First, some operating parameters are established. Usually, these would come from user inputs (e.g., preferences or a database). The example uses hard-coded values for the number of threads and list of URLs to fetch.

from queue import Queue
import threading
import time
import urllib
from urllib.parse import urlparse

import feedparser

# Set up some global variables
num_fetch_threads = 2
enclosure_queue = Queue()

# A real app wouldn't use hard-coded data...
feed_urls = [

def message(s):
    print('{}: {}'.format(threading.current_thread().name, s))

The function download_enclosures() runs in the worker thread and processes the downloads using urllib.

def download_enclosures(q):
    """This is the worker thread function.
    It processes items in the queue one after
    another.  These daemon threads go into an
    infinite loop, and exit only when
    the main thread ends.
    while True:
        message('looking for the next enclosure')
        url = q.get()
        filename = url.rpartition('/')[-1]
        message('downloading {}'.format(filename))
        response = urllib.request.urlopen(url)
        data = response.read()
        # Save the downloaded file to the current directory
        message('writing to {}'.format(filename))
        with open(filename, 'wb') as outfile:

Once the target function for the threads is defined, the worker threads can be started. When download_enclosures() processes the statement url = q.get(), it blocks and waits until the queue has something to return. That means it is safe to start the threads before there is anything in the queue.

# Set up some threads to fetch the enclosures
for i in range(num_fetch_threads):
    worker = threading.Thread(

The next step is to retrieve the feed contents using the feedparser module and enqueue the URLs of the enclosures. As soon as the first URL is added to the queue, one of the worker threads picks it up and starts downloading it. The loop continues to add items until the feed is exhausted, and the worker threads take turns dequeuing URLs to download them.

# Download the feed(s) and put the enclosure URLs into
# the queue.
for url in feed_urls:
    response = feedparser.parse(url, agent='fetch_podcasts.py')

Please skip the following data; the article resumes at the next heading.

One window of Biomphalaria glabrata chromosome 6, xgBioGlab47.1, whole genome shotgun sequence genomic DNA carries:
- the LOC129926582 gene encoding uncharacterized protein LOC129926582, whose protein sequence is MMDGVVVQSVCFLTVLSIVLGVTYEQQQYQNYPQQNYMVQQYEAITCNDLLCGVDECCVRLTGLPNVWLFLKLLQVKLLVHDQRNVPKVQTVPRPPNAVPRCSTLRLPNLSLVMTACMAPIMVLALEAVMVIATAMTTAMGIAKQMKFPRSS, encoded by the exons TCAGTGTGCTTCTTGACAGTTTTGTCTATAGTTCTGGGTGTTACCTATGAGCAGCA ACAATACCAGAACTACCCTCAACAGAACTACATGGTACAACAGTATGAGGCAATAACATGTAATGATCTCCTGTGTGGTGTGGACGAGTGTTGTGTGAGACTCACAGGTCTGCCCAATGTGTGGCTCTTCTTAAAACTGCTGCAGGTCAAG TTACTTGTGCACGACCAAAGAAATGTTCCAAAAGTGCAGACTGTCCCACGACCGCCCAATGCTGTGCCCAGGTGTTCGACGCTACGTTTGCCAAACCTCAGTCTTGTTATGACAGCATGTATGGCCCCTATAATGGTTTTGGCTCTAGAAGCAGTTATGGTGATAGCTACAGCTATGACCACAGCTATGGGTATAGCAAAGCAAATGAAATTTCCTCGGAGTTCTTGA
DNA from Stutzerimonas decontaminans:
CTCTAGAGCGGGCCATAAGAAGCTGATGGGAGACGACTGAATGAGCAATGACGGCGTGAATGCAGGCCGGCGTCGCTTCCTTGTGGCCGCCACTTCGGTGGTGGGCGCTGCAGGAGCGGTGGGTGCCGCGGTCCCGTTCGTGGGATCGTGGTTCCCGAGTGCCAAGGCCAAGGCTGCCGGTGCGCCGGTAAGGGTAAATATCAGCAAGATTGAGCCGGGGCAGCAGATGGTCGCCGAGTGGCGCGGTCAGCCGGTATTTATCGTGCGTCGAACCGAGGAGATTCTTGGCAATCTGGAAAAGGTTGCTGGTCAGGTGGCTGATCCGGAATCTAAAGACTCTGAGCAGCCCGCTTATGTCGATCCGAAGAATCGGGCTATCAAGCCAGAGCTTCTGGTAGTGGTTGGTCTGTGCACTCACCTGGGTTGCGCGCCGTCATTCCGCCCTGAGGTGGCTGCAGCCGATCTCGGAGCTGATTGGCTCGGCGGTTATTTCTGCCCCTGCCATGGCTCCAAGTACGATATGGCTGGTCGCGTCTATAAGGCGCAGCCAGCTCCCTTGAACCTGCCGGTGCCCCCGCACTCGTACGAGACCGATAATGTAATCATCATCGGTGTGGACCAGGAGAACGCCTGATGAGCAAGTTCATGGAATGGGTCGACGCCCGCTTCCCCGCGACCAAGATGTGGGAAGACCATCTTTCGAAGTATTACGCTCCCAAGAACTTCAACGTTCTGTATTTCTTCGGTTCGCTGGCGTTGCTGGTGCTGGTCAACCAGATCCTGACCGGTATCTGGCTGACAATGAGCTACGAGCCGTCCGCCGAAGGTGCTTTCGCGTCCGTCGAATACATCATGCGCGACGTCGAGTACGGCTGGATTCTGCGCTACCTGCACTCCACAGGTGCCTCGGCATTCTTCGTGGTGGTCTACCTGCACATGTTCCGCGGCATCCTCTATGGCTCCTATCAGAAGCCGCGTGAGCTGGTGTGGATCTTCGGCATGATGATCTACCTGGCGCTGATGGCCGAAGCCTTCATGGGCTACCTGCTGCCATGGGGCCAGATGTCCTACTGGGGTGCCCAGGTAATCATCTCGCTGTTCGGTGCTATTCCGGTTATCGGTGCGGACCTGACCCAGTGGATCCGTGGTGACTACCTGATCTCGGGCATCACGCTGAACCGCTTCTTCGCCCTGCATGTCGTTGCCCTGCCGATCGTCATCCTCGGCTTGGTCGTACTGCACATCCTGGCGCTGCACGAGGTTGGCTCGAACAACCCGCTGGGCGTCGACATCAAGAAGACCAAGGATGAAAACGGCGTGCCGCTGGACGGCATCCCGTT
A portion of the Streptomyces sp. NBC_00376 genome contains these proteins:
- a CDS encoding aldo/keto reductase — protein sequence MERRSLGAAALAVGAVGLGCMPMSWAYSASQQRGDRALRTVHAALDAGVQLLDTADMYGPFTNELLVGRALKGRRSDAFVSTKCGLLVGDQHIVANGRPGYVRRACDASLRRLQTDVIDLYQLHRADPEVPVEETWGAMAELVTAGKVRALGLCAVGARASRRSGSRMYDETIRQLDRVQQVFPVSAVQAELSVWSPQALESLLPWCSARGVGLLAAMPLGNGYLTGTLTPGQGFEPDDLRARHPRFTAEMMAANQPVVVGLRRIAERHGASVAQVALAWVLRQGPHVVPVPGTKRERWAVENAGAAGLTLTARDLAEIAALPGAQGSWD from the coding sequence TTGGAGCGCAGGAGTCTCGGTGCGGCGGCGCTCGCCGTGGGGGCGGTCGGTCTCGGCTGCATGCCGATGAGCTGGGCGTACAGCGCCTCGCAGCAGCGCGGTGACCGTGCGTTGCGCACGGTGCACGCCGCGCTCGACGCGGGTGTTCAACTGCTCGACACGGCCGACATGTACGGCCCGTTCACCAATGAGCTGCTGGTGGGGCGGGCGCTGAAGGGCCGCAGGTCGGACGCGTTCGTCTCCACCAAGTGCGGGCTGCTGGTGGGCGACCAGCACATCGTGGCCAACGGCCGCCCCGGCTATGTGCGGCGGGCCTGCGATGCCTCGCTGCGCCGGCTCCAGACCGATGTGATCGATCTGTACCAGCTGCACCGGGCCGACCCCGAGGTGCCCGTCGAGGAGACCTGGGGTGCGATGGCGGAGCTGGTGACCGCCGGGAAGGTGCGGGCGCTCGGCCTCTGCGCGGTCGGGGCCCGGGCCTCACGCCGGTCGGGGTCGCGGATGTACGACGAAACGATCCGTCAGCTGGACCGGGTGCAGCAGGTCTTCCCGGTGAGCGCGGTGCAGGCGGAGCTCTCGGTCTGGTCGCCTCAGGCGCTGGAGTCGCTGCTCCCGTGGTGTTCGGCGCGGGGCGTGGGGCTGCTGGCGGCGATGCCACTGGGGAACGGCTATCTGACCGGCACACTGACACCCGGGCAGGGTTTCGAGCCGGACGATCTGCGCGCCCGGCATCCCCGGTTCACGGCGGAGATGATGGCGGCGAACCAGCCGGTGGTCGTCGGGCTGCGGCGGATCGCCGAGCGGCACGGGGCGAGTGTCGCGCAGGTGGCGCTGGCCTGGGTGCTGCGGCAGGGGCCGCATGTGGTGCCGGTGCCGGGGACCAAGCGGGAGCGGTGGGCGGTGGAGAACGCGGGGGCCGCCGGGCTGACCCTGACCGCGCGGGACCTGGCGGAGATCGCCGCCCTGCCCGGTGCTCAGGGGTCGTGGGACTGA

for entry in response['entries'][:5]:
        for enclosure in entry.get('enclosures', []):
            parsed_url = urlparse(enclosure['url'])
            message('queuing {}'.format(

The only thing left to do is wait for the queue to empty out again, using join().

# Now wait for the queue to be empty, indicating that we have
# processed all of the downloads.
message('*** main thread waiting')
message('*** done')

Running the sample script produces output similar to the following.

$ python3 fetch_podcasts.py

worker-0: looking for the next enclosure
worker-1: looking for the next enclosure
MainThread: queuing turbogears-and-the-future-of-python-web-frameworks.mp3
MainThread: queuing continuum-scientific-python-and-the-business-of-open-source.mp3
MainThread: queuing openstack-cloud-computing-built-on-python.mp3
MainThread: queuing pypy.js-pypy-python-in-your-browser.mp3
MainThread: queuing machine-learning-with-python-and-scikit-learn.mp3
MainThread: *** main thread waiting
worker-0: downloading turbogears-and-the-future-of-python-web-frameworks.mp3
worker-1: downloading continuum-scientific-python-and-the-business-of-open-source.mp3
worker-0: looking for the next enclosure
worker-0: downloading openstack-cloud-computing-built-on-python.mp3
worker-1: looking for the next enclosure
worker-1: downloading pypy.js-pypy-python-in-your-browser.mp3
worker-0: looking for the next enclosure
worker-0: downloading machine-learning-with-python-and-scikit-learn.mp3
worker-1: looking for the next enclosure
worker-0: looking for the next enclosure
MainThread: *** done

The actual output will depend on the contents of the RSS feed used.

See also